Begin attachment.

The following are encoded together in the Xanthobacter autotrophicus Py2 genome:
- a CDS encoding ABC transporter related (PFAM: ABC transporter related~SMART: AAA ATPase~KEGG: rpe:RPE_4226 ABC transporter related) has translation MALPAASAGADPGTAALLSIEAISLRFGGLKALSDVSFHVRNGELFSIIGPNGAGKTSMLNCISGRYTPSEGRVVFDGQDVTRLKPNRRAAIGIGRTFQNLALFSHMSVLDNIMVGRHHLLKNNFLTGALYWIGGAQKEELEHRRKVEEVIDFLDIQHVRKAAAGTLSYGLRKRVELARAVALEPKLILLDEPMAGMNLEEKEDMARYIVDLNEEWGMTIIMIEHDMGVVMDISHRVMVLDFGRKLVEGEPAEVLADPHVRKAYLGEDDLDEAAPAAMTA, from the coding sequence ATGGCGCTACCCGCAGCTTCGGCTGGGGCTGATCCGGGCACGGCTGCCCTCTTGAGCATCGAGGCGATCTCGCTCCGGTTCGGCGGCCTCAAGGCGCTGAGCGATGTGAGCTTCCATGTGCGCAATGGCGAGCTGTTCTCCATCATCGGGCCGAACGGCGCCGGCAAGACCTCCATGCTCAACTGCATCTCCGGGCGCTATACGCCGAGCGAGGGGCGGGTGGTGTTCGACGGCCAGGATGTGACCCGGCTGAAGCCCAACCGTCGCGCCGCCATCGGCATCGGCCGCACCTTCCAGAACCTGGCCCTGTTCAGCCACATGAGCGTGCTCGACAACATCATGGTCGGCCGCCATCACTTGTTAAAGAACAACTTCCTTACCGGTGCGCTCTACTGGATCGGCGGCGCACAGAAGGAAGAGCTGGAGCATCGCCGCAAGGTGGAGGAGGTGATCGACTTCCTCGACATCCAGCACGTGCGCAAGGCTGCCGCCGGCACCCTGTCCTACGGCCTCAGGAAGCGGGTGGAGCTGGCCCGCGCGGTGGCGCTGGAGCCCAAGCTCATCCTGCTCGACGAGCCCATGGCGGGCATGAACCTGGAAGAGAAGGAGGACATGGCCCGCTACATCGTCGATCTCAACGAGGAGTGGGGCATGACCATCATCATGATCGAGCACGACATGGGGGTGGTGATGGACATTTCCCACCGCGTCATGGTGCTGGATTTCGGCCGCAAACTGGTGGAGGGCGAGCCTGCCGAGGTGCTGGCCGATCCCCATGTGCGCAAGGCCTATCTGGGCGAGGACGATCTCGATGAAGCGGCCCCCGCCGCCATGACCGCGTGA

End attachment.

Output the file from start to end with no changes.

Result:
The following are encoded together in the Xanthobacter autotrophicus Py2 genome:
- a CDS encoding ABC transporter related (PFAM: ABC transporter related~SMART: AAA ATPase~KEGG: rpe:RPE_4226 ABC transporter related) has translation MALPAASAGADPGTAALLSIEAISLRFGGLKALSDVSFHVRNGELFSIIGPNGAGKTSMLNCISGRYTPSEGRVVFDGQDVTRLKPNRRAAIGIGRTFQNLALFSHMSVLDNIMVGRHHLLKNNFLTGALYWIGGAQKEELEHRRKVEEVIDFLDIQHVRKAAAGTLSYGLRKRVELARAVALEPKLILLDEPMAGMNLEEKEDMARYIVDLNEEWGMTIIMIEHDMGVVMDISHRVMVLDFGRKLVEGEPAEVLADPHVRKAYLGEDDLDEAAPAAMTA, from the coding sequence ATGGCGCTACCCGCAGCTTCGGCTGGGGCTGATCCGGGCACGGCTGCCCTCTTGAGCATCGAGGCGATCTCGCTCCGGTTCGGCGGCCTCAAGGCGCTGAGCGATGTGAGCTTCCATGTGCGCAATGGCGAGCTGTTCTCCATCATCGGGCCGAACGGCGCCGGCAAGACCTCCATGCTCAACTGCATCTCCGGGCGCTATACGCCGAGCGAGGGGCGGGTGGTGTTCGACGGCCAGGATGTGACCCGGCTGAAGCCCAACCGTCGCGCCGCCATCGGCATCGGCCGCACCTTCCAGAACCTGGCCCTGTTCAGCCACATGAGCGTGCTCGACAACATCATGGTCGGCCGCCATCACTTGTTAAAGAACAACTTCCTTACCGGTGCGCTCTACTGGATCGGCGGCGCACAGAAGGAAGAGCTGGAGCATCGCCGCAAGGTGGAGGAGGTGATCGACTTCCTCGACATCCAGCACGTGCGCAAGGCTGCCGCCGGCACCCTGTCCTACGGCCTCAGGAAGCGGGTGGAGCTGGCCCGCGCGGTGGCGCTGGAGCCCAAGCTCATCCTGCTCGACGAGCCCATGGCGGGCATGAACCTGGAAGAGAAGGAGGACATGGCCCGCTACATCGTCGATCTCAACGAGGAGTGGGGCATGACCATCATCATGATCGAGCACGACATGGGGGTGGTGATGGACATTTCCCACCGCGTCATGGTGCTGGATTTCGGCCGCAAACTGGTGGAGGGCGAGCCTGCCGAGGTGCTGGCCGATCCCCATGTGCGCAAGGCCTATCTGGGCGAGGACGATCTCGATGAAGCGGCCCCCGCCGCCATGACCGCGTGA